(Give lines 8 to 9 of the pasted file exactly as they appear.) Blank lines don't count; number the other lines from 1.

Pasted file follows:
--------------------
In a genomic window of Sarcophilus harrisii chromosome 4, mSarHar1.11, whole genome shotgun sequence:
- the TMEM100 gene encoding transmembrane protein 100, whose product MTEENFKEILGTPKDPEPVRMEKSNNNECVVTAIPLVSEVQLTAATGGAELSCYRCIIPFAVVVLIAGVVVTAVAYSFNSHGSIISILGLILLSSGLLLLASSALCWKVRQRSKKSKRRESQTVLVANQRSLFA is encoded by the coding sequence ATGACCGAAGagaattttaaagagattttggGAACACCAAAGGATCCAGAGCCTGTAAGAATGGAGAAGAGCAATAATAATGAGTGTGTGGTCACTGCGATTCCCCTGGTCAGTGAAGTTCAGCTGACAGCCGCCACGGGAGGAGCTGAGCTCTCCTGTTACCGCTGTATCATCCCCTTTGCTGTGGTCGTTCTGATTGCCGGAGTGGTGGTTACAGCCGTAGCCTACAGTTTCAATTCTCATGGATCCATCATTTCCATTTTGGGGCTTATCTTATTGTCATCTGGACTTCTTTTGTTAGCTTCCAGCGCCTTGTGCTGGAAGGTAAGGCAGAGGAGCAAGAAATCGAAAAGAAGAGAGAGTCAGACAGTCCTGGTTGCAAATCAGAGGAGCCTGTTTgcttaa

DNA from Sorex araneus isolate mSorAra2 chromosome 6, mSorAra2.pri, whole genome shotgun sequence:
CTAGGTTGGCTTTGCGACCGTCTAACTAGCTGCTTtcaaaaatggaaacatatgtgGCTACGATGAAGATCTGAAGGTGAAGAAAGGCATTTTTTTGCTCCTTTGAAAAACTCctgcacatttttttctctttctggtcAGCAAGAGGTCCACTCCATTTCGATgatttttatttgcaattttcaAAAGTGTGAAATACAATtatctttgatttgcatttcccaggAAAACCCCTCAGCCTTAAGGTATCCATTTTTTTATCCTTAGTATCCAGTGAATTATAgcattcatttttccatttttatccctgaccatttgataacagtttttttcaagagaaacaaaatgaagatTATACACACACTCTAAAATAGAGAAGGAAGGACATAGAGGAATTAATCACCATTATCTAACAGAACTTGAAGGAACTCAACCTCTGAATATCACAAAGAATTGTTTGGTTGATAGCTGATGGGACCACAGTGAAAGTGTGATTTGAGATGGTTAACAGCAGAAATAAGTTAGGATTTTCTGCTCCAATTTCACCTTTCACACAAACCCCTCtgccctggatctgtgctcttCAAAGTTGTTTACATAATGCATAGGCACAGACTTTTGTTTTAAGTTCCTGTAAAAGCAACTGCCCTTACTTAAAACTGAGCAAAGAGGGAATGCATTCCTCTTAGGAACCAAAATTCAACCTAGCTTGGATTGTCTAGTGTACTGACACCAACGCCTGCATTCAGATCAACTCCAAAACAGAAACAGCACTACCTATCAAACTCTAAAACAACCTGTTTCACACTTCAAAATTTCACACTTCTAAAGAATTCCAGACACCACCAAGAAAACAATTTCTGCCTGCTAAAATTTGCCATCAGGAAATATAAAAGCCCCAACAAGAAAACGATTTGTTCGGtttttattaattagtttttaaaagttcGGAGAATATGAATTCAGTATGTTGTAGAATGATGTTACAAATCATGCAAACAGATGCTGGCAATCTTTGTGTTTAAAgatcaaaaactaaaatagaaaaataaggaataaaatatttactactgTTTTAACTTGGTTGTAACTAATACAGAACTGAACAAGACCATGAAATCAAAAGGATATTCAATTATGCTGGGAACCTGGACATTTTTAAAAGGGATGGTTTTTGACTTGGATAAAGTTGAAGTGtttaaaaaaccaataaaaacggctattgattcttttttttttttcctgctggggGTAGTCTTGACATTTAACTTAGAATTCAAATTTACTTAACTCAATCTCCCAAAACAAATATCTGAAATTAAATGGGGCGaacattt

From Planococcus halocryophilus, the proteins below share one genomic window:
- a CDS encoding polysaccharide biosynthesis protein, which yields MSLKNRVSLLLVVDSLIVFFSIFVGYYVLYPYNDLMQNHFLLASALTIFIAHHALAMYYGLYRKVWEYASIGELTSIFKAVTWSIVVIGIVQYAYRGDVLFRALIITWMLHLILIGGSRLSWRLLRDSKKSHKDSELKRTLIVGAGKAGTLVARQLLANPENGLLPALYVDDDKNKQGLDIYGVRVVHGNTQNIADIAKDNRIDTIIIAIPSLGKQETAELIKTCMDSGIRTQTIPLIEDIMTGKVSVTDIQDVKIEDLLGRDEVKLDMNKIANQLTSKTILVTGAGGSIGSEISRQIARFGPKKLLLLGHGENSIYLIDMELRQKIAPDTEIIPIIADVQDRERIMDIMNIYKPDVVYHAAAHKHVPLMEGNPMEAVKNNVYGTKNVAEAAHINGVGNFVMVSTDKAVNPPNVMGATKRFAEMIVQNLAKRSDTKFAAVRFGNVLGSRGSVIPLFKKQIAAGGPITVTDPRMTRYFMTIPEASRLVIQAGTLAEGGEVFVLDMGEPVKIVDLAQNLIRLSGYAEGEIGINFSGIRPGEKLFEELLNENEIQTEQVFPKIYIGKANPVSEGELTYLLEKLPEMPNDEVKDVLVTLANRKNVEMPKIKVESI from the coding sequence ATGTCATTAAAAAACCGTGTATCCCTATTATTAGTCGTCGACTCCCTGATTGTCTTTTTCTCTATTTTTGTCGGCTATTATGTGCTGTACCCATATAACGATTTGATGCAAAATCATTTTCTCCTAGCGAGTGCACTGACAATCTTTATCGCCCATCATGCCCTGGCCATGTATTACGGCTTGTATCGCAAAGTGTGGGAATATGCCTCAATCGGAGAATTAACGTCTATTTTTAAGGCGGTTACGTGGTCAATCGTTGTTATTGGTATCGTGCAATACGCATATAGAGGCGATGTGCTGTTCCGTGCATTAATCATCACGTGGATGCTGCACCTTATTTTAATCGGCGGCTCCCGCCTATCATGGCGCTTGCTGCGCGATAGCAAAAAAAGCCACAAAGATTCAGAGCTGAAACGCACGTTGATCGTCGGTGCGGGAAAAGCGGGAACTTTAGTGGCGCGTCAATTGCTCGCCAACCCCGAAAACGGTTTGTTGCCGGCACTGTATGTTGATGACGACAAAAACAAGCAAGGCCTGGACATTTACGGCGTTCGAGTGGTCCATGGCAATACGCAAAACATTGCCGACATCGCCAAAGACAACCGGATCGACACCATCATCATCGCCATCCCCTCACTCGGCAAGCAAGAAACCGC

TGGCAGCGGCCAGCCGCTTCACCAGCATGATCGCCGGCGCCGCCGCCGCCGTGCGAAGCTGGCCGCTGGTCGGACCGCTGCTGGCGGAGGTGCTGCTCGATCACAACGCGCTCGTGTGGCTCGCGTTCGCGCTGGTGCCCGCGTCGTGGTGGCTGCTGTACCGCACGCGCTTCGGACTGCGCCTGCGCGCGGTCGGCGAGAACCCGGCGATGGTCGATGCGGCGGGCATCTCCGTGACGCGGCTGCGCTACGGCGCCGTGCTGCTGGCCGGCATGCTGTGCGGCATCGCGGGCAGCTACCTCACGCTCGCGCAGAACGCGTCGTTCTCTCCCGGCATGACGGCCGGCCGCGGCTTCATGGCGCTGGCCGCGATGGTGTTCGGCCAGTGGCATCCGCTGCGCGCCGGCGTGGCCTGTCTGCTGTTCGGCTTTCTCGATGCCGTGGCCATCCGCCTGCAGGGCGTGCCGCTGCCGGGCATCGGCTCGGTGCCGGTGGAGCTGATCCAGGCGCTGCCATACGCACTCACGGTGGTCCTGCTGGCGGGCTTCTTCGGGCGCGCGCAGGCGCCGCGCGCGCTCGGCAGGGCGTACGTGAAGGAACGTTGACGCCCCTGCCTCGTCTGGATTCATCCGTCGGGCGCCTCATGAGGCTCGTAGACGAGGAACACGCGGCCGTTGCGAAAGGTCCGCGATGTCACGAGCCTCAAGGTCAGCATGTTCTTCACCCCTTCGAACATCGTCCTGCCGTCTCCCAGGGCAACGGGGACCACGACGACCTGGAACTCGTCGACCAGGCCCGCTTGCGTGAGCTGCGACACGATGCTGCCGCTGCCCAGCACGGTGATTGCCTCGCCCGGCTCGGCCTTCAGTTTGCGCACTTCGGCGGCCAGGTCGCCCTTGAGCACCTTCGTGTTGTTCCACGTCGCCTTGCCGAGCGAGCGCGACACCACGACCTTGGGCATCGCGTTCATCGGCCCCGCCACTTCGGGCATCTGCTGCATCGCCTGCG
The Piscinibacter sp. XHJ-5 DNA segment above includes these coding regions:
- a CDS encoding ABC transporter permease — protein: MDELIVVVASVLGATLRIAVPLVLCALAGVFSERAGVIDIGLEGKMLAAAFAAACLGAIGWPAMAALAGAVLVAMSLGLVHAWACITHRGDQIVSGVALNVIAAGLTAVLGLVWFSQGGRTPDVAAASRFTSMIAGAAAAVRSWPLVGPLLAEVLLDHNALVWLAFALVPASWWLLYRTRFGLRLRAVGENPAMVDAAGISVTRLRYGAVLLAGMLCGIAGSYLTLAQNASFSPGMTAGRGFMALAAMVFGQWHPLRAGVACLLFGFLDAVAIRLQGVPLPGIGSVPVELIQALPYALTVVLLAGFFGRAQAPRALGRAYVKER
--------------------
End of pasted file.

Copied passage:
The Piscinibacter sp. XHJ-5 DNA segment above includes these coding regions:
- a CDS encoding ABC transporter permease — protein: MDELIVVVASVLGATLRIAVPLVLCALAGVFSERAGVIDIGLEGKMLAAAFAAACLGAIGWPAMAALAGAVLVAMSLGLVHAWACITHRGDQIVSGVALNVIAAGLTAVLGLVWFSQGGRTPDVAAASRFTSMIAGAAAAVRSWPLVGPLLAEVLLDHNALVWLAFALVPASWWLLYRTRFGLRLRAVGENPAMVDAAGISVTRLRYGAVLLAGMLCGIAGSYLTLAQNASFSPGMTAGRGFMALAAMVFGQWHPLRAGVACLLFGFLDAVAIRLQGVPLPGIGSVPVELIQALPYALTVVLLAGFFGRAQAPRALGRAYVKER